Wednesday, September 29, 2004

Covers, Titles, and all that Jazz

Yesterday, I was quite sick and didnt get much done. I did some research reading (good chunk of David Starkey's Six Wives) and some needlepoint for the miniature games room I'm making, but that's about it.

My publisher is working on the Lingerie Addict cover and asked for input this morning. Covers, if you didn't know this, are about the first thing the publisher works on; they start even before the manuscript is due. They do that because it's one of the longest and most expensive processes of book making. The cover has to be designed, the art commissioned and finished, the lettering, etc. designed, the cover blurb written, the cover quotes in place, and probably other things I don't know about. Then all this has to be put together and sent to the printers, who take a certain amount of time. Plus the covers have to be done in time to be sent out to the distributors, who look at the covers and place their orders. When I worked at a small publisher (Oryx Press, now owned by Greenwood), I would see the covers for my books long before the author gave me a finished manuscript!

Cover art is chosen because the publisher wants a certain look--depending on the content of the book and the type of book (comedy, drama, gothic, futuristic, pirate, vampire, what have you). That is why sometimes the cover art doesn't always fit exactly what's inside the book. But it does fit the line, imprint, style, or whatever. I'm perfectly happy to let the publisher take artistic license when designing my covers if it makes a better cover.

On a reader board yesterday, I saw a reader astonished that authors did not always choose their own titles. That is true. Many times a publisher will have something else in mind and change it. But not always.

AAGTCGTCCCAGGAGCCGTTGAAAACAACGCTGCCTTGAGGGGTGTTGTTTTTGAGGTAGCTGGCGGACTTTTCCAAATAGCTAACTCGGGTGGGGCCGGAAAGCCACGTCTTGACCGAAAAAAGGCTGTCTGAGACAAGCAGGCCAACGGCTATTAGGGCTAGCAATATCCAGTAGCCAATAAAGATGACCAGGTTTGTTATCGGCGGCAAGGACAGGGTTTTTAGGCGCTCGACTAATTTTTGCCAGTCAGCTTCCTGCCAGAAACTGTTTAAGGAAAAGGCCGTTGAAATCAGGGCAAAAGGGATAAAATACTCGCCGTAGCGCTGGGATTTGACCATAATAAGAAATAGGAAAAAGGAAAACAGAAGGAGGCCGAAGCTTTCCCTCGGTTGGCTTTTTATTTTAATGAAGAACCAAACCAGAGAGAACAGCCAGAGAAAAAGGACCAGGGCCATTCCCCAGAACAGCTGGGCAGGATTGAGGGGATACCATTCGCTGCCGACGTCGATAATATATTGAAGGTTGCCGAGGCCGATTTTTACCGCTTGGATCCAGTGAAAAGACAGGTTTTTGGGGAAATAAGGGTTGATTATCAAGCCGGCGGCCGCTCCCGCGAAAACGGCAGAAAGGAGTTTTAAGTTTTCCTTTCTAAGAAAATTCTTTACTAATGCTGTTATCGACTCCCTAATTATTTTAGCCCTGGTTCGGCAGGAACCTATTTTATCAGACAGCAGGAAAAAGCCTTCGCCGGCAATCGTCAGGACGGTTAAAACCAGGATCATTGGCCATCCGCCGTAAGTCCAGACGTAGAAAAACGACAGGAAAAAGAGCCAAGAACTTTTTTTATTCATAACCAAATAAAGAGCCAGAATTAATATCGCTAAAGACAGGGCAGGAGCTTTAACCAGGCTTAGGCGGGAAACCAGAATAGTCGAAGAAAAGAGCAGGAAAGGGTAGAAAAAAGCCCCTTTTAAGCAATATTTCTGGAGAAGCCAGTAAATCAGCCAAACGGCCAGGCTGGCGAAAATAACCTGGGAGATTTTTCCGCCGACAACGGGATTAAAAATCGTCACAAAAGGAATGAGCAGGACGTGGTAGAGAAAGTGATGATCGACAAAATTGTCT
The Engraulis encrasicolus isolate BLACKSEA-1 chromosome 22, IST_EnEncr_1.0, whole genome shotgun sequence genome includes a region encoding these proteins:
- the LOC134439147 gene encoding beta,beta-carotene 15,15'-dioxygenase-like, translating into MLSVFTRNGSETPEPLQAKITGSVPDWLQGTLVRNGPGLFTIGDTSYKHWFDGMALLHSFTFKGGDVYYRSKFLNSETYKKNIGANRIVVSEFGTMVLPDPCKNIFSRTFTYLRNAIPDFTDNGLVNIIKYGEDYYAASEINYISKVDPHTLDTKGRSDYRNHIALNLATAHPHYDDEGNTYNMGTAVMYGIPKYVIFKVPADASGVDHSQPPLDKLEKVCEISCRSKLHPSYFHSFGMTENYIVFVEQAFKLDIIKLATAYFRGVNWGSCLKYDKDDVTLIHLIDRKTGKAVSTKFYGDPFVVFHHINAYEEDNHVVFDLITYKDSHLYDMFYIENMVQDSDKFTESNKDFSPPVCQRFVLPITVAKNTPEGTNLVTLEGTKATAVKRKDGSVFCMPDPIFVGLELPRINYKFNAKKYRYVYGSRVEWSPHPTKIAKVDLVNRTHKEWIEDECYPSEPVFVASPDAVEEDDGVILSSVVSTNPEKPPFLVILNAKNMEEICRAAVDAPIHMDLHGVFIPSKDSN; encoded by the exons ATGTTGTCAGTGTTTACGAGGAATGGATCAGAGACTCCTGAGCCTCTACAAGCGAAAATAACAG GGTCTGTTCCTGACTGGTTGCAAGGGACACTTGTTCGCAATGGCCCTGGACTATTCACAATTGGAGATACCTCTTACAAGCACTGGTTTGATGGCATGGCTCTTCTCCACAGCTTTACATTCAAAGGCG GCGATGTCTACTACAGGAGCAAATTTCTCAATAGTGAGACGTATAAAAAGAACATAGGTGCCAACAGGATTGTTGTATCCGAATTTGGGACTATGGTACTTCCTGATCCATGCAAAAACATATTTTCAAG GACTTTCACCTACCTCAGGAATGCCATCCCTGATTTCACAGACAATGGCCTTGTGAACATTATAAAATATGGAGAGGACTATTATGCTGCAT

So far, all the titles I've come up with have not been changed (except Confessions of a Lingerie Addict, which had a slight change). The Pirate Next Door was my idea. The Care and Feeding of Pirates is mine. Even the more boring titles, like The Pirate Hunter, are mine. I'm not certain if this is good or bad! The mystery titles I've come up with so far (The Hanover Square Affair, A Regimental Murder, The Glass House, The Sudbury School Murders) have also stayed. But if an editor or someone in marketing thinks they can generate more sales by changing the title, they will. Single-title publishers, btw, are much more inclined to keep an author's title or work with an author on the title than category publishers.

Ok, now that I've talked about covers, cover art, and titles, it's time for me to dive into the most important part of the book--the inside! I must work on a few revisions to Sudbury School Murders and plan some things for Lacey Book 5. That sounds like a full day.

Take care,


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